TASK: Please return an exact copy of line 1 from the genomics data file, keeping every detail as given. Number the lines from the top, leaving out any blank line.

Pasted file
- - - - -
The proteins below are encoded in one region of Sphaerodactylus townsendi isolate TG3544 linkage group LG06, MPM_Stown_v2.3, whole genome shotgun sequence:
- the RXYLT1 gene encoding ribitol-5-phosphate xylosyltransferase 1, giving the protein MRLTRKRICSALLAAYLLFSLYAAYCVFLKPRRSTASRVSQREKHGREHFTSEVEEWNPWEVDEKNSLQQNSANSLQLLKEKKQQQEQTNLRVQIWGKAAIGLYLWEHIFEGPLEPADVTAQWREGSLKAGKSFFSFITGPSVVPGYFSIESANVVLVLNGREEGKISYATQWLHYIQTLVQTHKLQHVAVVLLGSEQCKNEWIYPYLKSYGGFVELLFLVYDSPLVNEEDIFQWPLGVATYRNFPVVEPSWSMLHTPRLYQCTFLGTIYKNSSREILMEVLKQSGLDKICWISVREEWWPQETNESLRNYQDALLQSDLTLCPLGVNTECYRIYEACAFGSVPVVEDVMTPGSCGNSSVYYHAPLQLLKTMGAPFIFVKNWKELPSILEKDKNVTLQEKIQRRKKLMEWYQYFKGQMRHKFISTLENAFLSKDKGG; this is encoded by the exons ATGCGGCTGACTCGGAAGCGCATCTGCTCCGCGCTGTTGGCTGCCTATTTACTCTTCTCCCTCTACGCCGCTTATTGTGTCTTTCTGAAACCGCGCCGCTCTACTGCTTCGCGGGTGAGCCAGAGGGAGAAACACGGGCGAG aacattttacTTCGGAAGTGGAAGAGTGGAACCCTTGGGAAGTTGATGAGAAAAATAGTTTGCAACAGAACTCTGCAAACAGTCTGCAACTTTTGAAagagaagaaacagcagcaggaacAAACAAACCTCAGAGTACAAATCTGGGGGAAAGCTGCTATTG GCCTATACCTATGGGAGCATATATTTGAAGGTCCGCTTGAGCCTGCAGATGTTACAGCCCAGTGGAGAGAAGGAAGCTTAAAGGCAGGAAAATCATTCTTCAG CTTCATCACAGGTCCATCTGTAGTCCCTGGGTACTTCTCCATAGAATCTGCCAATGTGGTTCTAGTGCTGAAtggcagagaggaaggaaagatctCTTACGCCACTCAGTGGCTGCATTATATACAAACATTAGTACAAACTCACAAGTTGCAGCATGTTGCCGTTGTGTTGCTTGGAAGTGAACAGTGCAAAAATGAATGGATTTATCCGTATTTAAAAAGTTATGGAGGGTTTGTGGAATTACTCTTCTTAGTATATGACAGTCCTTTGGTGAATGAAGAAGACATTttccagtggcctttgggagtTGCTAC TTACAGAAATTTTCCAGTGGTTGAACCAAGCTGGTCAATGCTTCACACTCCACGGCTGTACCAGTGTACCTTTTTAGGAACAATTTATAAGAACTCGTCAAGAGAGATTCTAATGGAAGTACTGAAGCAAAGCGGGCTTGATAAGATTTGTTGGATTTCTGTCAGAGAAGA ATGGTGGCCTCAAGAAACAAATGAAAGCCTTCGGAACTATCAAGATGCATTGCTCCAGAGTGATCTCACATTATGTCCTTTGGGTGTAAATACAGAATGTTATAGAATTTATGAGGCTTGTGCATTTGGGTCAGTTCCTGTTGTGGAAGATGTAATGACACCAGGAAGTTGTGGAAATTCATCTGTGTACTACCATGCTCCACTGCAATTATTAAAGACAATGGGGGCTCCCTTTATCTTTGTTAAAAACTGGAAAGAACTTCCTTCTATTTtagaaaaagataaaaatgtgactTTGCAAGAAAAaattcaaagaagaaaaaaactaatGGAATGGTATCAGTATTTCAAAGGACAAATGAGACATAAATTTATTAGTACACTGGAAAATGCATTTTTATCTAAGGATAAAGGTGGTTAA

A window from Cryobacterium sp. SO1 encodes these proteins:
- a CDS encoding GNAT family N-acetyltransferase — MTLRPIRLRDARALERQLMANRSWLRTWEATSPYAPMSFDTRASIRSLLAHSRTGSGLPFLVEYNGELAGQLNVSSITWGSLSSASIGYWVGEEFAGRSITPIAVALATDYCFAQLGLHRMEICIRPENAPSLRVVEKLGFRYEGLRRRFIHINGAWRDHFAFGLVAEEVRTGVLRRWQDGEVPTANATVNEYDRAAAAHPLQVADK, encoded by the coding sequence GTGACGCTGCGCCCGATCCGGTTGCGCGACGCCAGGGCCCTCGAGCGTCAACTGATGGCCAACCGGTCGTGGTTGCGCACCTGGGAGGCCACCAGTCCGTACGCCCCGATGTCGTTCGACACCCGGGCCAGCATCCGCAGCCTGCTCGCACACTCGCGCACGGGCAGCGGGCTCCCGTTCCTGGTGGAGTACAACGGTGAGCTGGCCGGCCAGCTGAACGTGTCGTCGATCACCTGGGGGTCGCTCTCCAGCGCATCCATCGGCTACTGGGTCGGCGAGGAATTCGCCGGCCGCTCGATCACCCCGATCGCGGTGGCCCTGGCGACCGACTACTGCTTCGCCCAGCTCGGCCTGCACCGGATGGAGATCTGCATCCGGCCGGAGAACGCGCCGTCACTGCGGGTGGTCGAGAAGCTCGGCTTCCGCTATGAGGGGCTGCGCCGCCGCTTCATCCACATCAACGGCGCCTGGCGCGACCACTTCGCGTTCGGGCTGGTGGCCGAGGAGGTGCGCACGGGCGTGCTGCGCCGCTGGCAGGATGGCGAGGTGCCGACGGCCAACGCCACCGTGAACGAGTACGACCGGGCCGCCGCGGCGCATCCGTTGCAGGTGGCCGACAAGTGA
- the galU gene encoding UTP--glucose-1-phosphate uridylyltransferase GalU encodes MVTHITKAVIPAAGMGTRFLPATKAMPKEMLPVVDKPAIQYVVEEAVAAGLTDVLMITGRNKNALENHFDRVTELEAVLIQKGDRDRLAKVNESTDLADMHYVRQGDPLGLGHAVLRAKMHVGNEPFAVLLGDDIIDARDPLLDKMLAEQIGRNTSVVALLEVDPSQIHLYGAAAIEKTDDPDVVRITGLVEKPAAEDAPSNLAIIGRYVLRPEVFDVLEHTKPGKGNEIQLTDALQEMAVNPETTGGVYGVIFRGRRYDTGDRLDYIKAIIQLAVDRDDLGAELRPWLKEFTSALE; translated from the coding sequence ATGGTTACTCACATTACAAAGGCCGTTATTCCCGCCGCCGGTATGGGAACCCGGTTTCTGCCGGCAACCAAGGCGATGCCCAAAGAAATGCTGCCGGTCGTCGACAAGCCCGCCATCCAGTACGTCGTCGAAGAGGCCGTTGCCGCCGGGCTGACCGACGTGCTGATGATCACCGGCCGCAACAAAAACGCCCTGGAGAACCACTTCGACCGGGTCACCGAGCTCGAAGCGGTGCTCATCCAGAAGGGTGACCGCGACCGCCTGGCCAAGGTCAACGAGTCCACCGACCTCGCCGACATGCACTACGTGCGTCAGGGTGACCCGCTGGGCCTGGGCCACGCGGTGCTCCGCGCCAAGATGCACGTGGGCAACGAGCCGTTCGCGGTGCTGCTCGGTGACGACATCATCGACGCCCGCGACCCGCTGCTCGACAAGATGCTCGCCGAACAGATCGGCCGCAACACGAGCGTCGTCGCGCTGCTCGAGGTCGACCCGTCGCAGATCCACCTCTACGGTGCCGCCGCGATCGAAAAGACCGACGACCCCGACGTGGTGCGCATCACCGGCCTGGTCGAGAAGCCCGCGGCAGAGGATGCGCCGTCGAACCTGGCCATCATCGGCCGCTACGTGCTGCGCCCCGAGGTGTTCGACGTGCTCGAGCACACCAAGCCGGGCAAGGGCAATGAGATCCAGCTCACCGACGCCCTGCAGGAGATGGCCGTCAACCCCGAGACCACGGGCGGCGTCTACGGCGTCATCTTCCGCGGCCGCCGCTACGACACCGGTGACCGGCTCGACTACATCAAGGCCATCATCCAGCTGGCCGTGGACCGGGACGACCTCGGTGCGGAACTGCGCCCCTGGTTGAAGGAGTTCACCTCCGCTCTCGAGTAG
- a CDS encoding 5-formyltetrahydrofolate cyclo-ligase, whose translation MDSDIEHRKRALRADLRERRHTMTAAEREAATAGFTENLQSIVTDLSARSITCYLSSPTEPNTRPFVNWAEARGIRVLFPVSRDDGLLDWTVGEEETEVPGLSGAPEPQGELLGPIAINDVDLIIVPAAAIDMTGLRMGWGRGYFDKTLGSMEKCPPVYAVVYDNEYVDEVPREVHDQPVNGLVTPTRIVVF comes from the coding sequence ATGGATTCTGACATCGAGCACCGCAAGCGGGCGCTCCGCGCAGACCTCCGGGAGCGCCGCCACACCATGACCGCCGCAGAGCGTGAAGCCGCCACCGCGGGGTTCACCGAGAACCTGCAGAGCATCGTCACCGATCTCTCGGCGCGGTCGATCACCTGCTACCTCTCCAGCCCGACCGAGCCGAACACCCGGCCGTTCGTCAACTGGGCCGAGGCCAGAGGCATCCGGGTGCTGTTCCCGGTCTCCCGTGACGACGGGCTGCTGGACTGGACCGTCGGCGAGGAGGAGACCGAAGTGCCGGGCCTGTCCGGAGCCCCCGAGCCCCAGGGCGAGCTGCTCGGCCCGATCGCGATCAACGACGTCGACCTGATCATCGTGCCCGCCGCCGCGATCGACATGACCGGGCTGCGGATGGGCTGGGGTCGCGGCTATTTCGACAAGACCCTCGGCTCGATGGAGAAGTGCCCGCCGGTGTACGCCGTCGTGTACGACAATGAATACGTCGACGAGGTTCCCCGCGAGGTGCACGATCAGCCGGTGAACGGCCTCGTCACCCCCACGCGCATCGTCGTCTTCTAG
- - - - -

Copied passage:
The proteins below are encoded in one region of Sphaerodactylus townsendi isolate TG3544 linkage group LG06, MPM_Stown_v2.3, whole genome shotgun sequence: